PITTSBURGH -- Monday night brought cooler evening air than PNC Park has felt most of the summer, but what played out on the field followed a more familiar script.
The Pirates got the pitching they needed in a series-opening 3-1 loss to the Astros, but their bats were too often silent. Pittsburgh lost its fourth straight game, and the offense has produced a total of nine runs in those four losses.
Credit Astros right-hander Doug Fister, whose fastball sank and ran, but rarely found the middle of the strike zone for seven scoreless innings. But this was not an isolated incident.
The Pirates have the second-lowest OPS (.688) in the Majors through 19 games this month, batting a collective .237/.327/.361 and averaging 4.16 runs per game. It hasn't been enough to support an improved pitching staff that's posted a 3.45 ERA in August, the fifth-lowest mark in the Majors and second only to the Cubs' 2.60 ERA in the National League.
"It just seems like we're on the field a lot longer than when we're hitting. It's not about our pitching. It's about our offense," third baseman David Freese said. "It's about us not stringing good ABs together. Typically, we do a decent job of wearing down the starter. We're kind of wearing them down without getting good production out of it, and it's frustrating."
Through this 10-9 month and a wheel-spinning trip up and down the NL Wild Card standings, manager Clint Hurdle has encouraged his team to stick with the process. If the Pirates play the way they're capable of playing, Hurdle maintains, they'll find their way into the playoffs.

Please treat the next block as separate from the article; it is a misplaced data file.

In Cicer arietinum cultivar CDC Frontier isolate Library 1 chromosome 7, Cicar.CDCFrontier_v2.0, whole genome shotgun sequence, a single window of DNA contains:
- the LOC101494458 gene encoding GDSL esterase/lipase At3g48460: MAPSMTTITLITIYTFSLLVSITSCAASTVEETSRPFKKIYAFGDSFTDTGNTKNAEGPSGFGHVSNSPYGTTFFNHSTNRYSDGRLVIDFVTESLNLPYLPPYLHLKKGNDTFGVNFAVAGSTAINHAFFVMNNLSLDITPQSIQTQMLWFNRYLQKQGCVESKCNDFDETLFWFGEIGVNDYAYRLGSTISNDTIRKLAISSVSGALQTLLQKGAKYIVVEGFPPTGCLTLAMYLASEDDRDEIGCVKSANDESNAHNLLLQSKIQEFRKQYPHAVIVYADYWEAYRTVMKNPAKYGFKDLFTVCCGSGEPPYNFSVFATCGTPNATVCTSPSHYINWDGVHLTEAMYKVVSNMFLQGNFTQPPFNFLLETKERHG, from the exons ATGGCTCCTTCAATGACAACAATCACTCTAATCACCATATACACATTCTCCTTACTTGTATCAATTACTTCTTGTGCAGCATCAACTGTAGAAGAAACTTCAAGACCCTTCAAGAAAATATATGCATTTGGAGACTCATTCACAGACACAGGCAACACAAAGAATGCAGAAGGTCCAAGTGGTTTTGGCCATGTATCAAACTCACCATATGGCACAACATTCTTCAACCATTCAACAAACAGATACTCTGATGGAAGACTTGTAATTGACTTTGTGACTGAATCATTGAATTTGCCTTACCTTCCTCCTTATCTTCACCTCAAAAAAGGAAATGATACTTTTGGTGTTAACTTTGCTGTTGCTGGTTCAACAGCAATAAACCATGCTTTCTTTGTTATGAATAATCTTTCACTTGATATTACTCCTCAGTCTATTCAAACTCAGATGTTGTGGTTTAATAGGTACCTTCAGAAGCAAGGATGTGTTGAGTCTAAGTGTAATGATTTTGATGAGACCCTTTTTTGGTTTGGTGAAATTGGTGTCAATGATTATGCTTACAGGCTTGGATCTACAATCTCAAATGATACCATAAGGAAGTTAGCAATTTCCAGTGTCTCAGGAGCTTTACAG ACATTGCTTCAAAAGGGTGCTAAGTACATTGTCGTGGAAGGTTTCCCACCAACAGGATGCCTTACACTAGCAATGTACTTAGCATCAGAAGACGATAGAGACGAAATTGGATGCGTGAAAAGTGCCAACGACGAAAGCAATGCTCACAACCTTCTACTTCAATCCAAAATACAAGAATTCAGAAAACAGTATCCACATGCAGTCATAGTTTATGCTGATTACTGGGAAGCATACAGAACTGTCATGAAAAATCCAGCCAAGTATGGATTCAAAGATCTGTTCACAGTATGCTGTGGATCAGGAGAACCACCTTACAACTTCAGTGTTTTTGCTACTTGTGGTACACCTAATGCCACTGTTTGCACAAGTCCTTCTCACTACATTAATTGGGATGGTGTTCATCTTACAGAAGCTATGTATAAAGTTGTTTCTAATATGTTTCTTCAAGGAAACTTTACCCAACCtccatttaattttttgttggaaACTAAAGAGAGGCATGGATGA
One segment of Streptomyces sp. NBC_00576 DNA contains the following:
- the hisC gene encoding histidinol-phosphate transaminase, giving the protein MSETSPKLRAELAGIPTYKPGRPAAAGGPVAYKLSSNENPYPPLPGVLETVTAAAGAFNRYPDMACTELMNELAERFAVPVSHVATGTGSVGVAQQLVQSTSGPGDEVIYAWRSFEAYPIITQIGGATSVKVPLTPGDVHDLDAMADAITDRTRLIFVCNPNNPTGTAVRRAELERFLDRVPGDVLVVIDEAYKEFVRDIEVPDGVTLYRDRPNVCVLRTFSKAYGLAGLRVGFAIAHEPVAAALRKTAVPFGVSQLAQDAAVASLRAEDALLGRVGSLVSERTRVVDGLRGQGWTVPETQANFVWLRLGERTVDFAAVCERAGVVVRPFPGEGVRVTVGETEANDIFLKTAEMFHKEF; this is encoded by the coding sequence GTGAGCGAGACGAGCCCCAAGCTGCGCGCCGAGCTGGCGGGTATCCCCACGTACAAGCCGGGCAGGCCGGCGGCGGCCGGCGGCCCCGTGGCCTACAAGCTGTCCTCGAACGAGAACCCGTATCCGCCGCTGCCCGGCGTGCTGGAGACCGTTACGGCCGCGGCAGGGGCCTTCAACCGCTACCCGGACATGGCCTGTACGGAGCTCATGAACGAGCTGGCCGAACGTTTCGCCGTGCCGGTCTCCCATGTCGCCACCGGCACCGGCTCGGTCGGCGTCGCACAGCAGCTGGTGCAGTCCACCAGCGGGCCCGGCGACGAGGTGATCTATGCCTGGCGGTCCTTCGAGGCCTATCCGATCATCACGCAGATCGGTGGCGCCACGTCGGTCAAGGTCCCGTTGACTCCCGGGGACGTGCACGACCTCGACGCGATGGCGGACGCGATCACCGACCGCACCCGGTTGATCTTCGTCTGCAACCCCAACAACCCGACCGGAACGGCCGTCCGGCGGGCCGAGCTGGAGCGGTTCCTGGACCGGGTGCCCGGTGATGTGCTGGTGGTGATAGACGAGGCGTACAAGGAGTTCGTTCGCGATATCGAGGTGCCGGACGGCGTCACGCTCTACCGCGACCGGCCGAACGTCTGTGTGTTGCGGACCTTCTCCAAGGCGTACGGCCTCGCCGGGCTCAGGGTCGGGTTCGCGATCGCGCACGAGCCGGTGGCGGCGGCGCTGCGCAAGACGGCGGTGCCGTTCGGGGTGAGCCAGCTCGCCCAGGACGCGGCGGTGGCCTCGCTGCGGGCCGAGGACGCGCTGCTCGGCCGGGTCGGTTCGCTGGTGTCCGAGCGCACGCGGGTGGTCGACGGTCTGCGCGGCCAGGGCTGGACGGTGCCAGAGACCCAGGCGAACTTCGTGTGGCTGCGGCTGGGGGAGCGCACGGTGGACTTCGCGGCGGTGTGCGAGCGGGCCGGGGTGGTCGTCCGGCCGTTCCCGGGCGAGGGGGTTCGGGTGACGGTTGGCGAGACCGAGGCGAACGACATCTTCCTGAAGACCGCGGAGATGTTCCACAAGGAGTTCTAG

"When you're getting attitude and you're getting an effort, the game can swing back and forth sometimes; you've got to play through it," Hurdle said. "You hold fast."
After an inconsistent start to the season, the Pirates' pitching staff has stabilized. That's due in part to the emergence of Jameson Taillon, who's pitched eight innings in three of his 12 starts after Monday's fine outing.
"I've learned a lot. I think every time I take the ball, I'm learning and growing," Taillon said. "Seriously, I've come a long way."
So has the Pirates' identity, but in an odd way. For the first two months, their dynamic offense propped up their struggling pitching staff. Now, they're leaning on their pitching to keep their lineup in games.
They managed five hits on Monday, and Gregory Polanco was responsible for two of them. An on-base machine for much of April and May, Pittsburgh drew one walk (by Freese), struck out nine times and only forced Fister to throw 92 pitches in seven innings.
"We didn't help Jamo at all tonight," Freese said.
The Pirates know their lineup is capable of more. They saw it earlier this season. As the weather continues to cool, they believe they will see it again.
"We just have to stay more consistent and keep fighting as a team," Polanco said. "We're going to keep fighting."
Adam Berry has covered the Pirates for MLB.com since 2015. Follow him on Twitter at @adamdberry. This story was not subject to the approval of Major League Baseball or its clubs.